Throbbing Toothache – Try brushing and flossing to ease the pain; the issue could be simply that a piece of food is nestled in an uncomfortable spot between your teeth. If that is the case, try to gently remove the object with dental floss. If it still hurts, stick to soft foods, try an over-the-counter pain reliever, or dip a cotton ball in clove oil and insert it on the affected area until you can get to a local dentist.
Bitten Lip or Tongue – Clean the area gently with a cloth and apply cold compresses to reduce swelling. If the bleeding doesn’t stop, go to a hospital emergency room immediately.
Lost Filling or Crown – Dental wax will work to keep the sharp edges of your tooth from bothering you. If you can, save the crown or filling, and if you happen to have denture adhesive handy, you can use it to temporarily reattach the crown until you can get to a local dentist.
Broken Tooth – Hold the tooth by the crown and rinse off the root of the tooth in water if it’s dirty. If possible, gently insert and hold the tooth in its socket. If that isn’t possible, put the tooth in a cup of milk and get to a local dentist as quickly as possible.
Broken Jaw – Apply cold compresses to control swelling. Visit a hospital emergency room as soon as possible.
If you have a dental emergency after regular office hours and you happen to be in town, please give us a call. If you are calling us after hours, please follow the emergency prompts to contact Dr. Michael Rubinstein and Dr. Robert Ducoff.
June 27th, 2018
Fluoride is a mineral that plays an essential role in oral health. In fact, the significant reduction in American tooth decay in recent decades can be attributed to a greater availability of fluoride in public water supplies, toothpaste, and other resources. When it comes in contact with the teeth, fluoride helps protect the enamel from acid and plaque bacteria. In some cases, it can even reverse tooth decay in its earliest stages.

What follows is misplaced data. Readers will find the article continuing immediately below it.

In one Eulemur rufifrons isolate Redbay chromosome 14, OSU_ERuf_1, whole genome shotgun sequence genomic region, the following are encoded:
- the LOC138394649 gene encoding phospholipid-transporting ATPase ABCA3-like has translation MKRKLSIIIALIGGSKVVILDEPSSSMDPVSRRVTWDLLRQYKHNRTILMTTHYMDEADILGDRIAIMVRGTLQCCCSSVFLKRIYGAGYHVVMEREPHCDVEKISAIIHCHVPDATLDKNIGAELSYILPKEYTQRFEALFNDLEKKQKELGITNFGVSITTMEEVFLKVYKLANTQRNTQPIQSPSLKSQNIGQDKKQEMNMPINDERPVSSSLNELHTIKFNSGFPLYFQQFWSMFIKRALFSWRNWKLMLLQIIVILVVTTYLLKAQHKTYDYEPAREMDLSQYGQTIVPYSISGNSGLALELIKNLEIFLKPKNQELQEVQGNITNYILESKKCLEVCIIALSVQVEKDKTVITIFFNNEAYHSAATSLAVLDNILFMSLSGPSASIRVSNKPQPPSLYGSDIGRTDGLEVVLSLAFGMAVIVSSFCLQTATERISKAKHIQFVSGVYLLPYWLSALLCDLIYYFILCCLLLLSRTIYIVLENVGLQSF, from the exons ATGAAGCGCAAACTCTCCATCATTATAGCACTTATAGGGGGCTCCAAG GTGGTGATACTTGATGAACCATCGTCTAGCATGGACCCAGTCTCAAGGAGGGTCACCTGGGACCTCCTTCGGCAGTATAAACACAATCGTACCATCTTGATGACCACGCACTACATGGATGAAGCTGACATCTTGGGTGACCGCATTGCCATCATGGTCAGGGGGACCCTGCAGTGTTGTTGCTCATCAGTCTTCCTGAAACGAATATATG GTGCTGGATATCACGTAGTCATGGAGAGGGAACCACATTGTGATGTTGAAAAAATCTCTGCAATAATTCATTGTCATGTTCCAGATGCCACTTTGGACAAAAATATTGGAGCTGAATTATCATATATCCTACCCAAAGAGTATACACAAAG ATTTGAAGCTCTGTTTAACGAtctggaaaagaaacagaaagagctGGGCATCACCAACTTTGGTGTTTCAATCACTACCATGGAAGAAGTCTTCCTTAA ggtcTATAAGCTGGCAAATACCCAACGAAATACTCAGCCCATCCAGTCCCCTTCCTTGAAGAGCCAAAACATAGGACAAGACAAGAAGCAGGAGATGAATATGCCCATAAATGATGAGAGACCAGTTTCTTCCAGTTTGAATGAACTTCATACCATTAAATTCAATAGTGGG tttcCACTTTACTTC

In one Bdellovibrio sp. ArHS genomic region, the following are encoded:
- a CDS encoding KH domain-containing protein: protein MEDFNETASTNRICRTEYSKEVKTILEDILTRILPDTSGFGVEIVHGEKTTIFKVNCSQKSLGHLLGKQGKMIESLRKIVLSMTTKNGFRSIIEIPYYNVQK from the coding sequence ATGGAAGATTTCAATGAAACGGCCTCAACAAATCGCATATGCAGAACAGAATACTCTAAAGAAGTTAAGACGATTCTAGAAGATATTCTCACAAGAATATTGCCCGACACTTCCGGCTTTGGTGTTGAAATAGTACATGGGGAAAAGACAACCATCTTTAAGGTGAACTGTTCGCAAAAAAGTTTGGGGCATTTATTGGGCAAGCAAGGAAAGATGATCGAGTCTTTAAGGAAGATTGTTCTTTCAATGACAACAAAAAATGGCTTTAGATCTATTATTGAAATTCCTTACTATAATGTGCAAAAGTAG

Despite the benefits of fluoride, tooth decay is still common, especially among teenagers. The Centers for Disease Control reports that cavities can be found in more than half of young teens and two-thirds of older teens over age 16. Many of those teens are deficient in fluoride, either due to a lack of public water fluoridation or the use of bottled water. So how can parents ensure their teens are getting the fluoride they need to facilitate strong, healthy teeth?
Monitor Fluoride Exposure
Dr. Michael Rubinstein and Dr. Robert Ducoff and our team at Drs. Rubinstein & Ducoff, Inc. recommend you start by measuring your teen’s fluoride exposure. Make sure you purchase fluoridated toothpaste for your household, and find out if your tap water is fluoridated. If your teen primarily consumes bottled water, examine the bottle to determine whether fluoride has been added. The majority of bottled waters are not supplemented with fluoride, but those that are will be clearly labeled.
Dr. Michael Rubinstein and Dr. Robert Ducoff may recommend topical fluoride treatments at routine dental exams. These treatments are painless for your teen and may help establish stronger enamel that is more resistant to plaque and tooth decay. If you have a public water supply that is non-fluoridated, we may recommend fluoride supplementation between visits. These can be administered as drops, tablets, or vitamins.
Keep in mind that fluoride is most important for children and teens under the age of 16. Be proactive about your teen’s oral health by speaking with us about your family’s fluoride needs at your next dental visit.
For more information about fluoride, or to schedule an appointment with Dr. Michael Rubinstein and Dr. Robert Ducoff, please give us a call at our convenient Providence, RI office!